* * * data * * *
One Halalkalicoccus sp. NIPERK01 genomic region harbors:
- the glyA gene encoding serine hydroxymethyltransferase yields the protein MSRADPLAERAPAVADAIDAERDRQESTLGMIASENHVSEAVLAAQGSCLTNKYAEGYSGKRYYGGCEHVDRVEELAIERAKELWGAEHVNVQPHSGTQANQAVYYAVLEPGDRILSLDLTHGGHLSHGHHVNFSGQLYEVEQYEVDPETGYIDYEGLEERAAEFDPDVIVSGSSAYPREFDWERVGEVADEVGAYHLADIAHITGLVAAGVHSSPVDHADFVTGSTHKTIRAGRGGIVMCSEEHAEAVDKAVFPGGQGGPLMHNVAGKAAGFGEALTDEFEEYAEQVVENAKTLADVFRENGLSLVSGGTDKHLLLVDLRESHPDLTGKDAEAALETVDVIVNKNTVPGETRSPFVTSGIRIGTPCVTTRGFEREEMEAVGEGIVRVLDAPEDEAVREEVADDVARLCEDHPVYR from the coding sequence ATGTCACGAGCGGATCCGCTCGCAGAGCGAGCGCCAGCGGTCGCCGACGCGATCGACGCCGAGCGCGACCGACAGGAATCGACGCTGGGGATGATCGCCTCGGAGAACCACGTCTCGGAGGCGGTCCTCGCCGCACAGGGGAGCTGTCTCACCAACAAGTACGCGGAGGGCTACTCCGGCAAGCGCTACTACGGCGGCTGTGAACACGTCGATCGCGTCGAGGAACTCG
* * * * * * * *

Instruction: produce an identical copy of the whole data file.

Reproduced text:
One Halalkalicoccus sp. NIPERK01 genomic region harbors:
- the glyA gene encoding serine hydroxymethyltransferase yields the protein MSRADPLAERAPAVADAIDAERDRQESTLGMIASENHVSEAVLAAQGSCLTNKYAEGYSGKRYYGGCEHVDRVEELAIERAKELWGAEHVNVQPHSGTQANQAVYYAVLEPGDRILSLDLTHGGHLSHGHHVNFSGQLYEVEQYEVDPETGYIDYEGLEERAAEFDPDVIVSGSSAYPREFDWERVGEVADEVGAYHLADIAHITGLVAAGVHSSPVDHADFVTGSTHKTIRAGRGGIVMCSEEHAEAVDKAVFPGGQGGPLMHNVAGKAAGFGEALTDEFEEYAEQVVENAKTLADVFRENGLSLVSGGTDKHLLLVDLRESHPDLTGKDAEAALETVDVIVNKNTVPGETRSPFVTSGIRIGTPCVTTRGFEREEMEAVGEGIVRVLDAPEDEAVREEVADDVARLCEDHPVYR from the coding sequence ATGTCACGAGCGGATCCGCTCGCAGAGCGAGCGCCAGCGGTCGCCGACGCGATCGACGCCGAGCGCGACCGACAGGAATCGACGCTGGGGATGATCGCCTCGGAGAACCACGTCTCGGAGGCGGTCCTCGCCGCACAGGGGAGCTGTCTCACCAACAAGTACGCGGAGGGCTACTCCGGCAAGCGCTACTACGGCGGCTGTGAACACGTCGATCGCGTCGAGGAACTCG